Even in a world where secular scientific discoveries and assumptions have come to dominate the lives of so many people, science cannot be said to have rendered religion obsolete. Since the nineteenth century, one particular debate has been of central importance in apparent conflicts between science and religion: that of evolutionist versus creationist views on human origins. This book presents both the history and the contemporary dimensions of disputes over the emergence of our species. It focuses on the ways in which conservative Protestants have either opposed or attempted to appropriate the languages and methods of secular scientists in defence of a Genesis-based account of the origins of life. Leading authorities on creationism and creation science are brought together from such disciplines as anthropology, sociology, religious studies, history and philosophy. This is the first book to attempt a comprehensive comparative survey of creationist movements around the English-speaking world. A central question addressed by the contributors is why anti-evolutionist ideas appear to flourish in some social and cultural contexts, but are ridiculed in others.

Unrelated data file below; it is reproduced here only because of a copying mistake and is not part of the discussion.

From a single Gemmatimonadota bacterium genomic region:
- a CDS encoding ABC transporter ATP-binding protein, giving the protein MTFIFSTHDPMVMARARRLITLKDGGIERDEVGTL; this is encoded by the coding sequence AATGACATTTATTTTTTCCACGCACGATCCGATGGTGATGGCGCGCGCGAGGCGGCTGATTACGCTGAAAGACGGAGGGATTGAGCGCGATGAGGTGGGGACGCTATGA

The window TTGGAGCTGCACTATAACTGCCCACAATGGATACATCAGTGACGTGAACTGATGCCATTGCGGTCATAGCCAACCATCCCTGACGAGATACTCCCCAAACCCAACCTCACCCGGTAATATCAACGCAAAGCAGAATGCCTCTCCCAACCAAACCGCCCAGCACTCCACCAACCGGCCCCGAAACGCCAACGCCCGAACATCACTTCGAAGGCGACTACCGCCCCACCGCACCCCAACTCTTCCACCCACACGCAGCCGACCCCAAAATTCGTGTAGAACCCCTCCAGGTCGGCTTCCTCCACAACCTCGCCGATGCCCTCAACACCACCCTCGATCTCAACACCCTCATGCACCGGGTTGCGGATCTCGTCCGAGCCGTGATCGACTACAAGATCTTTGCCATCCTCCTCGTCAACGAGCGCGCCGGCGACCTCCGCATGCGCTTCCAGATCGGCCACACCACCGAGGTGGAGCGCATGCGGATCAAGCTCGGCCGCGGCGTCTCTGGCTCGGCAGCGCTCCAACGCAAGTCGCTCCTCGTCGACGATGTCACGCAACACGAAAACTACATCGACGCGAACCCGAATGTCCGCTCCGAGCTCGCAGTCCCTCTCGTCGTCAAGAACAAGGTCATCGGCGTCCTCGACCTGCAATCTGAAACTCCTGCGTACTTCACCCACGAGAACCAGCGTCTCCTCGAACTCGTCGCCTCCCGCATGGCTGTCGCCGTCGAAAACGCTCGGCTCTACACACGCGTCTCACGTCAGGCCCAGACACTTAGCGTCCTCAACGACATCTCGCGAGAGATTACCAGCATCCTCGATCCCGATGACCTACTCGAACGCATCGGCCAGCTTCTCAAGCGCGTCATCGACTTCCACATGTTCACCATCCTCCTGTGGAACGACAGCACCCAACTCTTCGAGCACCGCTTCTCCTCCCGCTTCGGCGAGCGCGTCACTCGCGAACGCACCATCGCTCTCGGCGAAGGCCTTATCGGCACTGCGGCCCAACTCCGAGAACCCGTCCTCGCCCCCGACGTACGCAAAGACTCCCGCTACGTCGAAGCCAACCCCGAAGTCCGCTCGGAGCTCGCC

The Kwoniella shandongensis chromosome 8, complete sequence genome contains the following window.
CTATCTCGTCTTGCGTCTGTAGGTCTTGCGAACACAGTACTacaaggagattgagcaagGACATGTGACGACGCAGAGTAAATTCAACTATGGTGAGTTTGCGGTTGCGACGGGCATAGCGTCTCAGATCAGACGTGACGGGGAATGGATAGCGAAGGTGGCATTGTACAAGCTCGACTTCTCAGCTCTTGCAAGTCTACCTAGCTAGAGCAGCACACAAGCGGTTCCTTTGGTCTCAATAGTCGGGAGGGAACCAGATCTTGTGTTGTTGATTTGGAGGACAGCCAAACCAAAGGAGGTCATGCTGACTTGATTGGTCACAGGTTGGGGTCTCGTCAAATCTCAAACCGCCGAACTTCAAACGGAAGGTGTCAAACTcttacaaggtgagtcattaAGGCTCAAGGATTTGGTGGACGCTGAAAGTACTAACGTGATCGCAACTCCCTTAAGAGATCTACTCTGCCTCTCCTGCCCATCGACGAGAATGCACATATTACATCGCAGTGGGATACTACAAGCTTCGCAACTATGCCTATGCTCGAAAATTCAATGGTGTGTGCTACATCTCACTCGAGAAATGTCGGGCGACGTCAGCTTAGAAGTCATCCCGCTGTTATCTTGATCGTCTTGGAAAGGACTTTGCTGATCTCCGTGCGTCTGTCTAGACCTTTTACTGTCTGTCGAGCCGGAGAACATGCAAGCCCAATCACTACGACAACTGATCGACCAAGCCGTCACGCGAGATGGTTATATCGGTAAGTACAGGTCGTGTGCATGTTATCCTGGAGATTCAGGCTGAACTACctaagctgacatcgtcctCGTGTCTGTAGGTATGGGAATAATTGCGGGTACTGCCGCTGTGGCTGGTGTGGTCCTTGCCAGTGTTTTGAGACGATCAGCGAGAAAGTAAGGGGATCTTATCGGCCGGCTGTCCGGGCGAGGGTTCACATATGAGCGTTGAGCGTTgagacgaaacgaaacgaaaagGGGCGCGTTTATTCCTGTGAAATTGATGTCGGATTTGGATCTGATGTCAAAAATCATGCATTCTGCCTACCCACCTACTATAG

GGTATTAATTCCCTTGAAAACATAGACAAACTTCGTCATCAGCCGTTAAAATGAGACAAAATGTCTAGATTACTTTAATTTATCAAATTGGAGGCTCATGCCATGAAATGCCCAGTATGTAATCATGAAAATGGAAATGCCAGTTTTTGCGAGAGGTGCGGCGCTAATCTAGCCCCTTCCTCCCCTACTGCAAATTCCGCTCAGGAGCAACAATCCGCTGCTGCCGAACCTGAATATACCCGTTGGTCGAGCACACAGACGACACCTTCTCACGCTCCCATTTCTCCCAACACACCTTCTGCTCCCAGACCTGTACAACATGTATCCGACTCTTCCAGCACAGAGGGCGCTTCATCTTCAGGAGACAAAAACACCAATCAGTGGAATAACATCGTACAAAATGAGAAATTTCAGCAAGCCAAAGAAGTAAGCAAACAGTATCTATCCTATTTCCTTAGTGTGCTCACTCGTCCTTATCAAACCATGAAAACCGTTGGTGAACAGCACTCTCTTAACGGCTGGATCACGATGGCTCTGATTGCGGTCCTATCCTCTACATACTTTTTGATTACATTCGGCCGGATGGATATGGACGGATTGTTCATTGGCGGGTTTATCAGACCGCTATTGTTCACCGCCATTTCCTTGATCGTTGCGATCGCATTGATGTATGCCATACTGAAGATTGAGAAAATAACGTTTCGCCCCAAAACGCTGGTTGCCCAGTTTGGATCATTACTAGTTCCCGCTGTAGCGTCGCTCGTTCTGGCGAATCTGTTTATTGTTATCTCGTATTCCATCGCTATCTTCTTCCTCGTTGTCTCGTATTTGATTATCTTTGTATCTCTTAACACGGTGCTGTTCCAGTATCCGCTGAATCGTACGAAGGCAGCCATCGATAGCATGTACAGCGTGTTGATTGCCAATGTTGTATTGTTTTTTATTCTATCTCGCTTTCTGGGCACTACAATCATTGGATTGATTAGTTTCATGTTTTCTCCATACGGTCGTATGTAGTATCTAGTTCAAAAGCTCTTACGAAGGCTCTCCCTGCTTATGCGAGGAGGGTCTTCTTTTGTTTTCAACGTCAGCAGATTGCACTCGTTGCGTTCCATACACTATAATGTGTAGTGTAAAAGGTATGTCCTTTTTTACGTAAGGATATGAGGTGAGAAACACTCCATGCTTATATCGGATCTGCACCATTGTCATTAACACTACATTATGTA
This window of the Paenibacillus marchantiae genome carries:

Table of Contents
Contents: Preface, Christopher Toumey; Introduction: The cultures of creationism: shifting boundaries of belief, knowledge and nationhood, Simon Coleman and Leslie Carlin; The context of creationism in Darwin's England, David Knight; Creationist discourse and the management of political-legal argumentation: comparing Britain and the USA, Simon Locke; Creationism, American-style: ideology, tactics and rhetoric in a social movement, Francis Harrold, Raymond Eve and John Taylor; Creationism in Canada, John Barker; Creationists and their critics in Australia: an autonomous culture or 'the USA with kangaroos'?, Ronald L. Numbers; Anti-evolutionism in the Antipodes: from protesting evolution to promoting creationism in New Zealand, Ronald L. Numbers and John Stenhouse; The politics of indigenous 'creationism' in Australia, Robert Layton; Creationism among young people in Kenya and in Britain, Peter Fulljames and Leslie Francis; The new creationism: its philosophical dimension, Michael Ruse; Index.